Photographer, artist and printmaker Tom Leighton has captured the architecture of Dubai and Abu Dhabi in a series of surreal photos that masterfully blend design and photography.
UK-based Leighton trained at Royal College London where he learned to expertly layer and manipulate photographic pieces. The central theme of his work is the environment, whether it’s ‘foliage nightlife’ in his ‘Variegation’ series or powerful, modern structures without surroundings, featured in his latest project ‘Loci’.
“Although almost all of my work involves photography as part of the process, I chose to study printmaking rather than majoring in photography,” Leighton said. PetaPixel. “I was then able to research how different printing media, such as engraving and screen printing, could have an impact on the photographic image, through the process of manipulation, stripping and deconstruction.
“During my MA at the Royal College of Art, I was experimenting with these possibilities alongside my groundwork on the digital manipulation of photography,” he adds. “Aspects of each of the practices fed and informed the other – and I think that helped me develop a fairly malleable approach to photographic composition.”
Architecture photos that go even further
“Loci” was developed as a result of Leighton’s experiments in isolating and removing context from these large structures in his photos. As he began to manipulate, multiply and color them, “they became less of a direct representation of places and more of a distorted memory”.
It was the blurred gradient backgrounds that added a surreal, disconnected quality, which Leighton wanted to explore further in the series. For this project, he chose buildings in Dubai and Abu Dhabi.
“My visits to these cities were quite brief, but the lasting memory of experiencing these places was the ambition and diversity of the megastructures jostling for position in the desert environment,” he explains.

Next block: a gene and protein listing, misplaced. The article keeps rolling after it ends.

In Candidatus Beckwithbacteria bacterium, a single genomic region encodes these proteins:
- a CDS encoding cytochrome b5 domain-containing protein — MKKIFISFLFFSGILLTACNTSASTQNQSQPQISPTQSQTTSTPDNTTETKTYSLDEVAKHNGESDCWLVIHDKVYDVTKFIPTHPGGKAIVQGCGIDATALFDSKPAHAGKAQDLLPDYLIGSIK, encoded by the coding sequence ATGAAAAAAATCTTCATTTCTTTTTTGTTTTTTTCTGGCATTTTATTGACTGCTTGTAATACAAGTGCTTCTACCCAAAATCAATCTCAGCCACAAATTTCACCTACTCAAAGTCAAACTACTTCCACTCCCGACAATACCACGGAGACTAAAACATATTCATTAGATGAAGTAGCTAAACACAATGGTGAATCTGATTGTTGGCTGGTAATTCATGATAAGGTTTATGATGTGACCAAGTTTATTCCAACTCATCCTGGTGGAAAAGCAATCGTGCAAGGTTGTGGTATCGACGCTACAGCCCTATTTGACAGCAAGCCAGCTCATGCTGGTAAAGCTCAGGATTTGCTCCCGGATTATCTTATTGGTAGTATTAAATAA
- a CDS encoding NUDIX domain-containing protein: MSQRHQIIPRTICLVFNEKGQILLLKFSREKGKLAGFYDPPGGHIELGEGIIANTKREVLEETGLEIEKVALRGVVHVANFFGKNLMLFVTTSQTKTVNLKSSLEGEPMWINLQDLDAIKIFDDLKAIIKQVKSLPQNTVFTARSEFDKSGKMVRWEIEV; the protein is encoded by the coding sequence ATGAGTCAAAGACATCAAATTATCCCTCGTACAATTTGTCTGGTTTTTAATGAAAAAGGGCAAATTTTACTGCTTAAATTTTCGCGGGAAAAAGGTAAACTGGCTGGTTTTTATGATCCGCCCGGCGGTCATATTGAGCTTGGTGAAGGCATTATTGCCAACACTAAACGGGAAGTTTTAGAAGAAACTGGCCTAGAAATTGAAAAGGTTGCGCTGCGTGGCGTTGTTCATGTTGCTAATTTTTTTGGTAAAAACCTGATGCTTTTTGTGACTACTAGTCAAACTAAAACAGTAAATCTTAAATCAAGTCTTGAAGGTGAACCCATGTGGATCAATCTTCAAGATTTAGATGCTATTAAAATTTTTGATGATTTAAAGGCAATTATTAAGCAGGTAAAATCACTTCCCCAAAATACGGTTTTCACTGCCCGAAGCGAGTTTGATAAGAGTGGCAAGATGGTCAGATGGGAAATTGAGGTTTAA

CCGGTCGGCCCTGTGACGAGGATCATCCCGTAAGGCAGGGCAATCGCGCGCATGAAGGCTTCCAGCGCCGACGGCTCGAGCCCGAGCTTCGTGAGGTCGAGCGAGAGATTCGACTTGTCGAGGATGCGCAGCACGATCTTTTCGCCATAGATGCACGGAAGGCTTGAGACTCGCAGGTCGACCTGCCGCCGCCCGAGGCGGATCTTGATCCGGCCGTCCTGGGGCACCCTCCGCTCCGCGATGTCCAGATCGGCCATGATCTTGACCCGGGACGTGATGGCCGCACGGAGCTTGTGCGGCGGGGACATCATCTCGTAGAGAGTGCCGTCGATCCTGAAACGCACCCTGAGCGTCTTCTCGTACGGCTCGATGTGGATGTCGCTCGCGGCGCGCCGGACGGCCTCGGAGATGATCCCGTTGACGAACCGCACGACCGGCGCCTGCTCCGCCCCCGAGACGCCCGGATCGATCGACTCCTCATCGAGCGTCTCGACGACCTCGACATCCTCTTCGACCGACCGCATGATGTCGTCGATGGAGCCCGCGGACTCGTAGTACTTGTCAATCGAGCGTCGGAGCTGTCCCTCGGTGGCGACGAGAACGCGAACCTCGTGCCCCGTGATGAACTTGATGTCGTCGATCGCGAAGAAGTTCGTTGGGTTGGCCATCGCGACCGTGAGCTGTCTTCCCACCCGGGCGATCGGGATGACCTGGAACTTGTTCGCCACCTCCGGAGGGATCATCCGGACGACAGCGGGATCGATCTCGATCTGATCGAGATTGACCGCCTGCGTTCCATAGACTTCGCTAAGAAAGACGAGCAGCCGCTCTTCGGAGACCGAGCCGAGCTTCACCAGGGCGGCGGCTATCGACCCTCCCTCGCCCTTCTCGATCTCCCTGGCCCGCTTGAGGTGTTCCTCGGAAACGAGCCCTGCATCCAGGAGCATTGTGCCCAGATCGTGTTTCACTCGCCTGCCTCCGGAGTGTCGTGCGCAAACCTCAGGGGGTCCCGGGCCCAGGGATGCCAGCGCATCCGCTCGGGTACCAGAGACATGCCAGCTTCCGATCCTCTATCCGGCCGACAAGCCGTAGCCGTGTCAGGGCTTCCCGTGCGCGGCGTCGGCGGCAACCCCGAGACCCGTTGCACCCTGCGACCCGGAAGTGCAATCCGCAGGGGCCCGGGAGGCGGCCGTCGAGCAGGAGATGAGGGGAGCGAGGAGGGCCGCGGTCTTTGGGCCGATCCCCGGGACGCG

“The elaborate and unrestricted design made them perfect for creating these surreal sculptural forms”, which are further distorted and their geometric precision is emphasized.
“Devoid of environment and context, buildings now become sculptures that are about form rather than function,” he adds.
From the initial idea to the final photo
In the process of this and other architecture-based series, Leighton tries to capture buildings from every angle imaginable. This often means looking for high vantage points in adjacent buildings, rooftops, and even fairground rides.
“Often different views of the same building will be in one composition, so it’s important to put all the pieces of my future puzzle together while I’m filming,” says Leighton. “Sometimes you can find the perfect assembly component in a plan that was previously overlooked.”
During the editing phase, Leighton does not follow a strict workflow. Instead, he tries different techniques and combinations, allowing the final concept to evolve organically. Sometimes that also means dropping some of the drafts along the way, only to emerge later as part of a cohesive collection.
Future photo projects are calling you
Because he was limited by pandemic travel regulations, Leighton focused on local areas.
“I live in a rural area and this shift has been from architecture to rock formations and woods,” he explains. “There are certainly parallels in the way I approach the two and I hope the opportunity to experiment will have a lasting influence on my future work.”
But, with the world slowly opening up, Leighton is eager to visit new countries and cities to collect material for his future work.
Other work by Leighton is available on her website and Instagram.
Picture credits: Photos by Tom Leighton.